] “Joseph Conrad Ill. [Account of JC’s interview on arrival in New York. [JC’s visit to America. [Letter from Jessie Conrad to Paul Haines. 3. N.” New York Times.10 he sits at a typewriter himself he wastes too much time in the choice of the individual word. Calls Writing a Grind. of usurping Crane’s role as host and taking the head of his table. during dinner at Brede Place. American author and journalist. April 1935. 2 Huneker died in 1921. suffering from gout. He regretted that he had not answered James Huneker’s last letter to him before his death. 3 May 1923: 19. [JC interviewed on arrival in US. Nothing new. 8. Similar to many other such reports] “Joseph Conrad Arrives.” Conradiana.” Sun (New York).” New York Tribune. 3 May 1923: 12. . 1 May 1923: 1–2. lumbago and fatigue. Harold Frederic.] “Joseph Conrad Here for Visit.2 [Typical account of JC’s interview on arrival at New York. will rest for a week at the home of F. JC’s chief objection to Harold Frederic1 as a man was his exasperating habit. 1 May 1923: 9.” “Jessie Conrad. JC’s last surviving letter to him is dated 1913 (CL5 236). whom he used to visit twice a year. a friend of Stephen Crane. JC.1 (1970–71): 6. Doubleday at Oyster Bay. and Kate Lyons: An Unpublished Letter.] “Joseph Conrad. JC talked of Henry James.] 1 Harold Frederic (1856–1898).” New York Evening Post.
He had been surprised that his novels were so widely read. Section I. Page was the US Ambassador to Great Britain. JC remarked that everything in America was even greater than his boyhood imagination had pictured.] “Majestic leaves for Europe with Record Passenger List.” New York Times. “Joseph Conrad Makes First Visit Here on Tuscania. As the partner of F. Joseph Conrad returning Home among more than 800 in Cabins. Pt. 1 Walter Hines Page (1855–1918).1 [Account of JC’s arrival in New York. Ambassador to Britain during the war. sails on Big Liner with Praise for America. Joseph Conrad. and because of the word’s beautiful sound. During his visit he had found everything much greater even than in his boyhood dreams of America.” New York Herald.” New York Times. Novelist of the Sea. 2. JC said the Tuscania was “not a ship. 1 May 1923: 2. he was one of JC’s American publishers. . JC. 3 June 1923: 14. 2 June 1923: 14. addressed as Captain. From 1913 to 1918. JC departs from New York today aboard the Majestic. He had chosen the name “Concord” for the forthcoming edition of his works because of its connotations with British and American ideals. 3 June 1923: 5.” He praised Walter Hines Page. and he and his colleagues helped to rescue the Conrads from their war-time difficulties in Vienna in 1914. N. it’s an art gallery.” Evening World (New York). sailing to Southampton. On departure from New York. Doubleday. “Majestic took 800 in her First Cabin. said he preferred to be called Mr Conrad.11 “Joseph Conrad Leaving.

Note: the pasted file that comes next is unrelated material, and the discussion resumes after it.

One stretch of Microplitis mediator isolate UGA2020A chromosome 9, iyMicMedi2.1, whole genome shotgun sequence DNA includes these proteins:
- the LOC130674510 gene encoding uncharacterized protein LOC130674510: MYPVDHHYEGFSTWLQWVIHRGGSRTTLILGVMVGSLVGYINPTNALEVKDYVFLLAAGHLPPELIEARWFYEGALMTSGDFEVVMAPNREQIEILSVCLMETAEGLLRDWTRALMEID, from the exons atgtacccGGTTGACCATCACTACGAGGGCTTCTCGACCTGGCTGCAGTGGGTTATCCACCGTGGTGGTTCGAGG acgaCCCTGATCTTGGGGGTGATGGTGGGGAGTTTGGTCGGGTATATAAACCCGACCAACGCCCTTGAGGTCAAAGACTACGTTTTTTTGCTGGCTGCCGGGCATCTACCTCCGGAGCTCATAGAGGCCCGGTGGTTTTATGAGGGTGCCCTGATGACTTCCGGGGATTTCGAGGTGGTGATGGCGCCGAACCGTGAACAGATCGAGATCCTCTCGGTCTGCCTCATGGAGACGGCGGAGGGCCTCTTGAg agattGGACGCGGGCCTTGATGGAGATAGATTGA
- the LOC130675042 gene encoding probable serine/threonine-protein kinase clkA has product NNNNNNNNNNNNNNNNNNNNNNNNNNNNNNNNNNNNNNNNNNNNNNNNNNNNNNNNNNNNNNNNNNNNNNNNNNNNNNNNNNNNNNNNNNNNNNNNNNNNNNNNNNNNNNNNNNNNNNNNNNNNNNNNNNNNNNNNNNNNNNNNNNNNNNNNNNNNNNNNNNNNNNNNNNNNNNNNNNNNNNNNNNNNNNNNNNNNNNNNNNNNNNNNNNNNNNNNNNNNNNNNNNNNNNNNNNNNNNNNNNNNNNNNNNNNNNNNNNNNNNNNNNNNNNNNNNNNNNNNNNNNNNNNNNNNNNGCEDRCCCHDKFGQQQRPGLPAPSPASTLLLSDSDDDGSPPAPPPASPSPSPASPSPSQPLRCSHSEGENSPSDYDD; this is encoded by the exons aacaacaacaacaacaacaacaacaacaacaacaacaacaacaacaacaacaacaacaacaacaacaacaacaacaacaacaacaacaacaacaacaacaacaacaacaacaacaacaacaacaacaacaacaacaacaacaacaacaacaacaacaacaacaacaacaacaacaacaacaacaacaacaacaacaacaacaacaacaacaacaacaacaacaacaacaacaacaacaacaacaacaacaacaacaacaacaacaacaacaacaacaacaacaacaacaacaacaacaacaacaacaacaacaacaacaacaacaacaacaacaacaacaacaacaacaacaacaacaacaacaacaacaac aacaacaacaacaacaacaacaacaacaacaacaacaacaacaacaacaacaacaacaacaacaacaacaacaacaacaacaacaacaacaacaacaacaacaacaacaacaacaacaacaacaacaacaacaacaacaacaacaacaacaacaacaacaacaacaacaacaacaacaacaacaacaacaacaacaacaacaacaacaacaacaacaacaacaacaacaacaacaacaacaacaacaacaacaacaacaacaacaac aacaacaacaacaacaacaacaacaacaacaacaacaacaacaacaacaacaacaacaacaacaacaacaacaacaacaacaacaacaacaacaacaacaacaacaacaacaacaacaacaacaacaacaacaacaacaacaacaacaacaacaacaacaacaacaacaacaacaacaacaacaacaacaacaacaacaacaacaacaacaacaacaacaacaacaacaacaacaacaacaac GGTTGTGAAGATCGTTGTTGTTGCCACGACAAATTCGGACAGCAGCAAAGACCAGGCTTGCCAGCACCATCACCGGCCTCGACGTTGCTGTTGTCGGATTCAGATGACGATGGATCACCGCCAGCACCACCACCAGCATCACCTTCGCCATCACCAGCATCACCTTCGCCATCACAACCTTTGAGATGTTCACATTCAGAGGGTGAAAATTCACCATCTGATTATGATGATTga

her husband’s grandfather and JC’s father would meet to talk with their uncle Zachary in Cracow. that “praise and blame to my mind are of singularly small import. He had a seat reserved for him near the window. whose father was JC’s cousin. when her father was in London.” “Personalities: Joseph Conrad. Kurier Polski. Korzeniowskis are “independent. 2. 66 (20 February 1904): 198.1 In late years. . about criticism. 1981). [Ray. in Norman Sherry.” Conradiana. 156–57. Arnold. Conrad: The Critical Heritage. visited JC in her thirties. JC himself would deny cousin relationships and discourage talk about Poland to protect relatives in possible political danger. 162–63. He drank gin and voiced robust opinions. rpt.” Conradiana. Fred “Where Conrad Held Court. rebellious.3 (1969–70): 147.1 (1968–69): 89.” Daily Telegraph. 1 See John Conrad. [Letter to the Editor] JC’s favourite inn was the Fleur-de-lys in Canterbury. According to Mrs Korzeniowski. London: Routledge & Kegan Paul. reports that 75-year-old Mirosława Korzeniowska-Oleksińska. “Press Notes. both before and after his trip to America in 1923. ed. yet one cares for the recognition of a certain ampleness of purpose” (163). Joseph Conrad: Times Remembered (Cambridge: Cambridge University Press. 8 January 1958: 6. and would sit and chat for an hour in his forceful and staccato fashion. and very sensitive – they wear their nerves on the surface of their skin. a New York resident in her seventies. JC would arrive about nine o’clock.. 212–13] JC said to the anonymous interviewer.” Academy. 1.12 “Mrs Adolph Korzeniowski. 7 July 1967. 1973.